Airline business models haven’t changed much, but the level of service has. “Now you fly because you have to,” he explained, “not because it’s any great privilege.” Buying an airline ticket is just a one-off purchase, and while airline frequent-flier programs do try to create loyalty, there is no compelling reason for a passenger to be faithful to a particular airline. It’s more profitable for the airlines to fly their hub-and-spoke system, regardless of the fact that passengers want to go from one specific location to another without having to fly somewhere else first. “It’s inefficient, it’s not good for the environment, there’s a host of negatives, but it’s the way the airlines figured out how to make it all work,” he said.
Dude, Where’s My Plane?
What the Surf Air team has conceived is an all-you-can-fly model for any destination in a region that Surf Air serves. There are many possible trips that people need to make that would be a 2.5- to six-hour drive. “And those are the only places we fly to,” Eyerly said. “By narrowing our focus we’re able to build an airline that’s optimized for that. We can use underutilized airports, we can get you in and out more quickly and we can simplify your whole flight experience.”
That experience begins with the reservation process, which allows members to book or cancel a flight (with no penalty!) in 30 seconds or less. Members will be able to use a mobile device app, pull up a map, draw a finger from one city to another (say, Los Angeles to San Francisco), pick a date and a flight, and that’s it. There are three membership tiers, beginning at $790 a month, according to a Surf Air release. Eyerly compares membership to the Netflix video rental service, where there is no limit on the number of movies a member can watch, but there is a limit on the number of movies that a member can hold at any time. Surf Air’s mid-tier membership, for example, will allow a member to hold up to four reservations at a time. “That keeps any one user from boxing anyone else out,” he said. There is no penalty for canceling a flight, but if a member fails to cancel and the seat flies empty, that member will be able to book only two out of the four flights during the following week.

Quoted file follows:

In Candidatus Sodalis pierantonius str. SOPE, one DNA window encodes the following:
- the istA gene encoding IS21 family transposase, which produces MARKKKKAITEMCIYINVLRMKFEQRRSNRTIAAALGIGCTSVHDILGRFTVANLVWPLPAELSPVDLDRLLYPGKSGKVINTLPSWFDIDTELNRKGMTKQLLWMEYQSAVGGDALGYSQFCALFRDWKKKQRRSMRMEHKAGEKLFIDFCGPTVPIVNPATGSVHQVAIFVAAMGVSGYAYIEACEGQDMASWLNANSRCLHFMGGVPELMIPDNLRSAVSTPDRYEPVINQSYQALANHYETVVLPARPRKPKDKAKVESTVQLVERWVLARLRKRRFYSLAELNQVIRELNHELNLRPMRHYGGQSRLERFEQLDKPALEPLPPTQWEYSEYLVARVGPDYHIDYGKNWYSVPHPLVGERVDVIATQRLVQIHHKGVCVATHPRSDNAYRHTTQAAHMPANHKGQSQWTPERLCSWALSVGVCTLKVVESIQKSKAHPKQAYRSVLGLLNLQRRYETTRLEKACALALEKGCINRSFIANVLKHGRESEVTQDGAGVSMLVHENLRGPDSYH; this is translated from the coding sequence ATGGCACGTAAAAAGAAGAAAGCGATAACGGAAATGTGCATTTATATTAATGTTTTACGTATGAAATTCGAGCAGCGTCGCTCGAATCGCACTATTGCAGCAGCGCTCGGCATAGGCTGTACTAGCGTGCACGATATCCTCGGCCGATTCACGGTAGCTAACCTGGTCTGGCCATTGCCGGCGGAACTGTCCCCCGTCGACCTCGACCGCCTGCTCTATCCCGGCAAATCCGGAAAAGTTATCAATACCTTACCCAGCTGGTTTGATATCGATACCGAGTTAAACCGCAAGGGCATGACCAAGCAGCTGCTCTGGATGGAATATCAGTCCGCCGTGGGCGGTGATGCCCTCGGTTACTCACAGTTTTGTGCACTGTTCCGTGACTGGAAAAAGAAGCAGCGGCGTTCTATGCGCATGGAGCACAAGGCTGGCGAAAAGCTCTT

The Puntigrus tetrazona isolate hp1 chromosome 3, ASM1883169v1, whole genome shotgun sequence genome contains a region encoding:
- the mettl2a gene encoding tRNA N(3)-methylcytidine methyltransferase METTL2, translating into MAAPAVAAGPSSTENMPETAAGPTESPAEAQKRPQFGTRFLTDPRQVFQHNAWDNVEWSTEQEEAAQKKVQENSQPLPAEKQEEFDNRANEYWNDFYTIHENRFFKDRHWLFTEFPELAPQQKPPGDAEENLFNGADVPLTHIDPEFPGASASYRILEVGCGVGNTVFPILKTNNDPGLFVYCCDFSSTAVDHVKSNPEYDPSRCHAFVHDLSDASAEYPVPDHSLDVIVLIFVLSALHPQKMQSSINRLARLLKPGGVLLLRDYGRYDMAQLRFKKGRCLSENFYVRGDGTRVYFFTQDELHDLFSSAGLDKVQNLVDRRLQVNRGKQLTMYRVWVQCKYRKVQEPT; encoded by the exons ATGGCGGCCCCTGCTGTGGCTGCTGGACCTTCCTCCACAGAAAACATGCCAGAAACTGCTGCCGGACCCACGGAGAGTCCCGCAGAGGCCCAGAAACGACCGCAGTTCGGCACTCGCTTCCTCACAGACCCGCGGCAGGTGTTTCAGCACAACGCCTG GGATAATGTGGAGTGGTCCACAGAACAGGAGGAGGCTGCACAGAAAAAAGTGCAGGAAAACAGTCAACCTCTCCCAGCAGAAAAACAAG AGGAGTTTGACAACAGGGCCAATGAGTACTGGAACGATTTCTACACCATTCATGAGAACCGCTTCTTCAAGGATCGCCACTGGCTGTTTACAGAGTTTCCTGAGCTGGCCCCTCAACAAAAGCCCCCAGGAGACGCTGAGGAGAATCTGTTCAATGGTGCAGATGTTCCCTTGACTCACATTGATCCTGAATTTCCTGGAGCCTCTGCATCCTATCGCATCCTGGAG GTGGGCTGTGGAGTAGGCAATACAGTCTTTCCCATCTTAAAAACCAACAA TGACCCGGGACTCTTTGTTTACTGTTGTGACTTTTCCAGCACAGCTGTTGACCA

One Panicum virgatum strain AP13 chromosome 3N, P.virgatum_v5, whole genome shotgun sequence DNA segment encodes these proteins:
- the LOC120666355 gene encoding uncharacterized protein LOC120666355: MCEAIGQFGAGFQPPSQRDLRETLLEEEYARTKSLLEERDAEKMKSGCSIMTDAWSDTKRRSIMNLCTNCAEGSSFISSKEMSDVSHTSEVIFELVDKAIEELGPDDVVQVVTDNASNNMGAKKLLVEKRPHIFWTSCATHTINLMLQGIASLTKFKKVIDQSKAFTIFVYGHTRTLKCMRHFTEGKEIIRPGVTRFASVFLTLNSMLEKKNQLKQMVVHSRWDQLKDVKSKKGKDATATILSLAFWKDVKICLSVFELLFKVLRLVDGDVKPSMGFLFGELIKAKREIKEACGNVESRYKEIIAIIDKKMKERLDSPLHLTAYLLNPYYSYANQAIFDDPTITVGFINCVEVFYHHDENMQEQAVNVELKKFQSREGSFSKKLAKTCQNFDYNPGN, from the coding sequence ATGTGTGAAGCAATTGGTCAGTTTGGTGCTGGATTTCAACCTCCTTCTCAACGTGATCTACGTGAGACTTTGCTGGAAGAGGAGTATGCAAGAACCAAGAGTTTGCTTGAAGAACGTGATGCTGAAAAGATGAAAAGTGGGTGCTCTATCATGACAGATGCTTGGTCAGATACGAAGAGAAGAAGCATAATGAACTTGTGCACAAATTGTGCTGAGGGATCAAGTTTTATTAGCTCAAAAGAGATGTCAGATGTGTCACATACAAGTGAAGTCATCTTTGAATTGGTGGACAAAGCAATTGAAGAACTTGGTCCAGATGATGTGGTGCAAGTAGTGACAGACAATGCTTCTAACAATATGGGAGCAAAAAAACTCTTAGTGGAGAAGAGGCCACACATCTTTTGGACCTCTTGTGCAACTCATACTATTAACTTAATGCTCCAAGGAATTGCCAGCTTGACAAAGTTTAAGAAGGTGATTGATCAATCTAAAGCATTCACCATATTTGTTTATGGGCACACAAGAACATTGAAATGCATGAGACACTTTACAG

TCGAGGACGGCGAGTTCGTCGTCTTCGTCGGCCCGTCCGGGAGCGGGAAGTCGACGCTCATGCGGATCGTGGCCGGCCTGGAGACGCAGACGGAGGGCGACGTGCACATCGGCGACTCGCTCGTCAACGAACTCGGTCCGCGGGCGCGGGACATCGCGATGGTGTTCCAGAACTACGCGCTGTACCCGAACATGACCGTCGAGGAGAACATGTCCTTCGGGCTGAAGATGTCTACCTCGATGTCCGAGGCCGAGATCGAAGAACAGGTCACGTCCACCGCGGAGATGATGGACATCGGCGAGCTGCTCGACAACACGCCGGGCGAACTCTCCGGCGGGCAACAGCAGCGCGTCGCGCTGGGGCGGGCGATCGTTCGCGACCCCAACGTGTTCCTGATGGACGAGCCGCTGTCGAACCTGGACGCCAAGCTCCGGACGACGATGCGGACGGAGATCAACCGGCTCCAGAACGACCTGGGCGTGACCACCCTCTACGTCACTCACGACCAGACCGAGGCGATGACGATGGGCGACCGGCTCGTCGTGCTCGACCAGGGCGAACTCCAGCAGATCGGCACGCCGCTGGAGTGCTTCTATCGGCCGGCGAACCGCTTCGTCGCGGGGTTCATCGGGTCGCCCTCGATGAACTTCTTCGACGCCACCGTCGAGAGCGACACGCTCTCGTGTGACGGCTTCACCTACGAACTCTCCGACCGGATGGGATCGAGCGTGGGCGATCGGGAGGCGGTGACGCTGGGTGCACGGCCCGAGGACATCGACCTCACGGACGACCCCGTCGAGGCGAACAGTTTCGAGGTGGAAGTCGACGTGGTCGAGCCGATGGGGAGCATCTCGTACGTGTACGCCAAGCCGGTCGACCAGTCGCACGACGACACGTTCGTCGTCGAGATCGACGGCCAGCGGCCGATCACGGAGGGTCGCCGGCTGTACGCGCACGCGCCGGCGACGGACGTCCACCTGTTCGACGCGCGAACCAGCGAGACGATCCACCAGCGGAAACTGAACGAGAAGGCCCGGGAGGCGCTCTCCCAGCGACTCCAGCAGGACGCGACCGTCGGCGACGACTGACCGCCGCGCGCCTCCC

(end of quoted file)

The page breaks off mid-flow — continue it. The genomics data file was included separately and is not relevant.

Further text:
Surf Air had hoped to launch service last summer, starting at airports in the San Francisco Bay Area, Los Angeles, Santa Barbara and Monterey. While Eyerly says he and his crew have been diligent about making sure that the application to the FAA is done properly and that safety is the number-one priority, the FAA had yet (as of mid-February) to grant Surf Air its Part 135 certificate. “Things continue to move forward,” Eyerly told AIN on February 8, the day after holding another meeting with officials at the Los Angeles FSDO.
Eyerly believes that Surf Air could upend the short-haul travel market and that there is an opportunity to grow into other regions already identified as hoped-for high-speed rail routes. “This isn’t a technology change,” he said, “this is leveraging an infrastructure and a business model change, and we think the time is right. If we can catch that wave just right, our investors are going to see an incredible return on what is a relatively small bet they’ve placed on us.”